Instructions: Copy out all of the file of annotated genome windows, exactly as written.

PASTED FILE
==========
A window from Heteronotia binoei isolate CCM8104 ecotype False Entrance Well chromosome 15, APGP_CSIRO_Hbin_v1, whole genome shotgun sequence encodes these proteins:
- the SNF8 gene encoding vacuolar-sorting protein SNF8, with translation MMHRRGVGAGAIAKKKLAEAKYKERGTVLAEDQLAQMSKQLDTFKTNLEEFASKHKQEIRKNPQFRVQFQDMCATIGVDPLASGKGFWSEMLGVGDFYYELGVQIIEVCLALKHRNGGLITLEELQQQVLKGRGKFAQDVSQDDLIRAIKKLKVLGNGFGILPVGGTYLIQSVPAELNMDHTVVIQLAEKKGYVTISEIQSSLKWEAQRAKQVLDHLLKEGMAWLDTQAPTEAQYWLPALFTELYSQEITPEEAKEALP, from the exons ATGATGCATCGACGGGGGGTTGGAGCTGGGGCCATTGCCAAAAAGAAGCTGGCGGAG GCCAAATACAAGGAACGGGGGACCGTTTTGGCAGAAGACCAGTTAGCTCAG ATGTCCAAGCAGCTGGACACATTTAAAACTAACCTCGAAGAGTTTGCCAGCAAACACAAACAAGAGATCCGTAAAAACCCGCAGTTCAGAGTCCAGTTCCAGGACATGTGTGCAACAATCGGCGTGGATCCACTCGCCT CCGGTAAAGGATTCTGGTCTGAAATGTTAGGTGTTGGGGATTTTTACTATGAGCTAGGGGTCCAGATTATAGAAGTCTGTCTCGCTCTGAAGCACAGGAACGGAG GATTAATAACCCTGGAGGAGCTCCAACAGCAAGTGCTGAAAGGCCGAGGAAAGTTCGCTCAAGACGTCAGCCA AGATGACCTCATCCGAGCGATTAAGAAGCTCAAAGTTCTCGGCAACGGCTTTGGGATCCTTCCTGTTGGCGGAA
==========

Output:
A window from Heteronotia binoei isolate CCM8104 ecotype False Entrance Well chromosome 15, APGP_CSIRO_Hbin_v1, whole genome shotgun sequence encodes these proteins:
- the SNF8 gene encoding vacuolar-sorting protein SNF8, with translation MMHRRGVGAGAIAKKKLAEAKYKERGTVLAEDQLAQMSKQLDTFKTNLEEFASKHKQEIRKNPQFRVQFQDMCATIGVDPLASGKGFWSEMLGVGDFYYELGVQIIEVCLALKHRNGGLITLEELQQQVLKGRGKFAQDVSQDDLIRAIKKLKVLGNGFGILPVGGTYLIQSVPAELNMDHTVVIQLAEKKGYVTISEIQSSLKWEAQRAKQVLDHLLKEGMAWLDTQAPTEAQYWLPALFTELYSQEITPEEAKEALP, from the exons ATGATGCATCGACGGGGGGTTGGAGCTGGGGCCATTGCCAAAAAGAAGCTGGCGGAG GCCAAATACAAGGAACGGGGGACCGTTTTGGCAGAAGACCAGTTAGCTCAG ATGTCCAAGCAGCTGGACACATTTAAAACTAACCTCGAAGAGTTTGCCAGCAAACACAAACAAGAGATCCGTAAAAACCCGCAGTTCAGAGTCCAGTTCCAGGACATGTGTGCAACAATCGGCGTGGATCCACTCGCCT CCGGTAAAGGATTCTGGTCTGAAATGTTAGGTGTTGGGGATTTTTACTATGAGCTAGGGGTCCAGATTATAGAAGTCTGTCTCGCTCTGAAGCACAGGAACGGAG GATTAATAACCCTGGAGGAGCTCCAACAGCAAGTGCTGAAAGGCCGAGGAAAGTTCGCTCAAGACGTCAGCCA AGATGACCTCATCCGAGCGATTAAGAAGCTCAAAGTTCTCGGCAACGGCTTTGGGATCCTTCCTGTTGGCGGAA